SOCIAL inequality is on the agenda again but Joyce McMillan’s call for redistribution of wealth and opportunity (Perspective, 15 November) takes us into dangerous waters.
Theoretically, inequality in Scotland could be reduced by persuading the top earners to live elsewhere, for example by high taxation, but would this really help those in the bottom income bracket?
In the same way, children from state schools could be given preferential treatment when doling out university places, as has been suggested by some, but would this be fair, or indeed beneficial, to Scotland’s people?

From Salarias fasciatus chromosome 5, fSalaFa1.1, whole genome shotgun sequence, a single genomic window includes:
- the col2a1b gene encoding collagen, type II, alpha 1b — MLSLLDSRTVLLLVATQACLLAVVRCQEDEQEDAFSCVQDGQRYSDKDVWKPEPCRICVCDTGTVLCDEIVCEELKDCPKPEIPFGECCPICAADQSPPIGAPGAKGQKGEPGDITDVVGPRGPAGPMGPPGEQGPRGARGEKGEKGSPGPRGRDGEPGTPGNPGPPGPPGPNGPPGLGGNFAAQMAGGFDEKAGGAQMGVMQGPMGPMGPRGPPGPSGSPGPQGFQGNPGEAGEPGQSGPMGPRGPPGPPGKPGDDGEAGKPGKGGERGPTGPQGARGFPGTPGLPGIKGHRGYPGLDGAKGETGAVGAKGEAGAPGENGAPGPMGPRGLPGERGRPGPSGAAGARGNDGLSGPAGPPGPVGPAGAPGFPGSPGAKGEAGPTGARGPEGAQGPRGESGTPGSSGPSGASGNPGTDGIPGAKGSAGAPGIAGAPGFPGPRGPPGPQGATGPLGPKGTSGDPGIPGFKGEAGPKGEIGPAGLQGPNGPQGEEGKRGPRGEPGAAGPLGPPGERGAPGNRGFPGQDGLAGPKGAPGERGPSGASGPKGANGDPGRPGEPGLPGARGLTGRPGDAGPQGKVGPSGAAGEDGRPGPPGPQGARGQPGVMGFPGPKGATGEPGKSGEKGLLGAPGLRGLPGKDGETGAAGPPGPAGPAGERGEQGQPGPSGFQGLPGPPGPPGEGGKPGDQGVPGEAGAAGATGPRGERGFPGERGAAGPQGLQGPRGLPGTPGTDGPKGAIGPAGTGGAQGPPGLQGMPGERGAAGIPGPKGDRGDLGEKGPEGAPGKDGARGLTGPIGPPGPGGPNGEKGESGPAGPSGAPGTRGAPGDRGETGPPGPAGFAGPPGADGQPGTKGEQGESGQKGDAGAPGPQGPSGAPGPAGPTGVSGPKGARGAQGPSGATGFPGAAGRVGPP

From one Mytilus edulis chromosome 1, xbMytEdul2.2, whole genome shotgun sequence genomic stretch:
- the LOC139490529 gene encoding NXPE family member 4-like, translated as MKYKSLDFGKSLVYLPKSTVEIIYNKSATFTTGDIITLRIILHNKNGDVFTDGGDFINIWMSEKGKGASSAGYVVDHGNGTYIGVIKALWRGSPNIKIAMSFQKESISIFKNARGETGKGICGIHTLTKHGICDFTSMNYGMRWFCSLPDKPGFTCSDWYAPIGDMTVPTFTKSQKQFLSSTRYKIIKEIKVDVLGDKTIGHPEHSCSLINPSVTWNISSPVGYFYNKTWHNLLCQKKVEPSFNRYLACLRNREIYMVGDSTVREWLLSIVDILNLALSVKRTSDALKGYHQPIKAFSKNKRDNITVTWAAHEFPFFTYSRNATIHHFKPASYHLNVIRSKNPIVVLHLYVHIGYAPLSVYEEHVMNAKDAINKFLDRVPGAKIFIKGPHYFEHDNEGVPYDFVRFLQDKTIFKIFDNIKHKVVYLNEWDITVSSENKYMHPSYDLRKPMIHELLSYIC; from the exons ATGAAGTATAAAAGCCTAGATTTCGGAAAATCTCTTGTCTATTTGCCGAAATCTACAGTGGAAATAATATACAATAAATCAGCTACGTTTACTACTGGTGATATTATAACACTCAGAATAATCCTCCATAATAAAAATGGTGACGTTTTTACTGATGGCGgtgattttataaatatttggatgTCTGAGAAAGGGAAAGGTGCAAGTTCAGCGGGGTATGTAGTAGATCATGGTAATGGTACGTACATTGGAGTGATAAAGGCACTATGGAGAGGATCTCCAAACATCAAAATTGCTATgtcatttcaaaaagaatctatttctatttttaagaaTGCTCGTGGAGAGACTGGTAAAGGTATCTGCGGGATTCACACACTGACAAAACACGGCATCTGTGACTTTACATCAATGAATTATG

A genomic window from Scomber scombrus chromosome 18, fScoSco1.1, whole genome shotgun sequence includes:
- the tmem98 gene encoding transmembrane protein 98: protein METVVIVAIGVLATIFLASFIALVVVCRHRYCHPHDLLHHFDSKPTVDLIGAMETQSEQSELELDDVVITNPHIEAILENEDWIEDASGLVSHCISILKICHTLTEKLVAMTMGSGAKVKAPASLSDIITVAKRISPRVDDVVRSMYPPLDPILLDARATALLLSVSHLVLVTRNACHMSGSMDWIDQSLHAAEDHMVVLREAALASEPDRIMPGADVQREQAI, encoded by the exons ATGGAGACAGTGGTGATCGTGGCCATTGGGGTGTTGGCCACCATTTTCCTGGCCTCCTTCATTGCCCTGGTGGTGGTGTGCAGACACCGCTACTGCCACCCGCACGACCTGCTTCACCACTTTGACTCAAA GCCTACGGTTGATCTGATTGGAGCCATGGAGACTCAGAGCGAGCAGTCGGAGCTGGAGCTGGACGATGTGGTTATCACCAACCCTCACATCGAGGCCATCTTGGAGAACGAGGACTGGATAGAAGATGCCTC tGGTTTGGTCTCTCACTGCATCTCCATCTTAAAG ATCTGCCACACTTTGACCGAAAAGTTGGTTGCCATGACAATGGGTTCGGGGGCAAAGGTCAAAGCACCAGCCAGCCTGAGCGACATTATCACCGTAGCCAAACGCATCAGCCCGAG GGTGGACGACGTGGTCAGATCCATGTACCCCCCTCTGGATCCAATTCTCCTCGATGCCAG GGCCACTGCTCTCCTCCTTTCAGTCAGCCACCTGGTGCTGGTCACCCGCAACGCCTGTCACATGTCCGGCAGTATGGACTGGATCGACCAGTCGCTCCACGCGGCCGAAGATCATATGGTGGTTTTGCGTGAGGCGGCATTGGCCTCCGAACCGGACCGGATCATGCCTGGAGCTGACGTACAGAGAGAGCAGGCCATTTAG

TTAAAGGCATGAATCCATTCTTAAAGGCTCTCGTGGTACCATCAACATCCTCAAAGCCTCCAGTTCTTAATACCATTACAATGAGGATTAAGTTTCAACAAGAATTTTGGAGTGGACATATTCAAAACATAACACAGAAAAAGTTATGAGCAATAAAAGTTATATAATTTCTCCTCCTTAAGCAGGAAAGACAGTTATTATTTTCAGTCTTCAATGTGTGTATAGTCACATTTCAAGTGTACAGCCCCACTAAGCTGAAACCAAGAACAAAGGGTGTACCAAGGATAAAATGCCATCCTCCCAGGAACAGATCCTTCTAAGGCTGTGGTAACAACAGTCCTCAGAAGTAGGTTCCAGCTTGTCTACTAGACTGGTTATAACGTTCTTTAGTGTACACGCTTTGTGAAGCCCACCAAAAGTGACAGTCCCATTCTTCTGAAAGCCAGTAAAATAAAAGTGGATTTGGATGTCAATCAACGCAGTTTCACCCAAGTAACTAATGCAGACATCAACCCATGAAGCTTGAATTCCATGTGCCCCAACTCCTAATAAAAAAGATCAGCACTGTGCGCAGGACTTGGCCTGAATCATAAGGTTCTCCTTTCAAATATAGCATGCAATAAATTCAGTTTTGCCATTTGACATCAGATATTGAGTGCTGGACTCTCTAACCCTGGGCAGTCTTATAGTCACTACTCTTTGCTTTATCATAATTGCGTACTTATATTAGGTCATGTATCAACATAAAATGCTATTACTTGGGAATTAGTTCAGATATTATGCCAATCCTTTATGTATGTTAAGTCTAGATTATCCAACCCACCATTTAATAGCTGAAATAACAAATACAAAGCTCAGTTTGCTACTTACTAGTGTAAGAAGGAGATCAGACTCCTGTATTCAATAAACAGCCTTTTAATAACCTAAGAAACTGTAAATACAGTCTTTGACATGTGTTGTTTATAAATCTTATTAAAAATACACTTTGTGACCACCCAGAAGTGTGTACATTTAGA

As the offspring of an uneducated shepherd, perhaps I would get the support of Joyce McMillan regarding distribution of wealth and opportunities but should my children be penalised because they have a professional, higher earning mother?
Had the prize of financial reward not been there, I doubt I would have been prepared to put in the years of graft to achieve a doctorate and build up a business.
Rather than take the backward step of redistribution, the Scottish Government should consider why 27 per cent of young people leave school with no qualifications as this is what really prevents them accessing university or higher paid work.
(Dr) Carrie Ruxton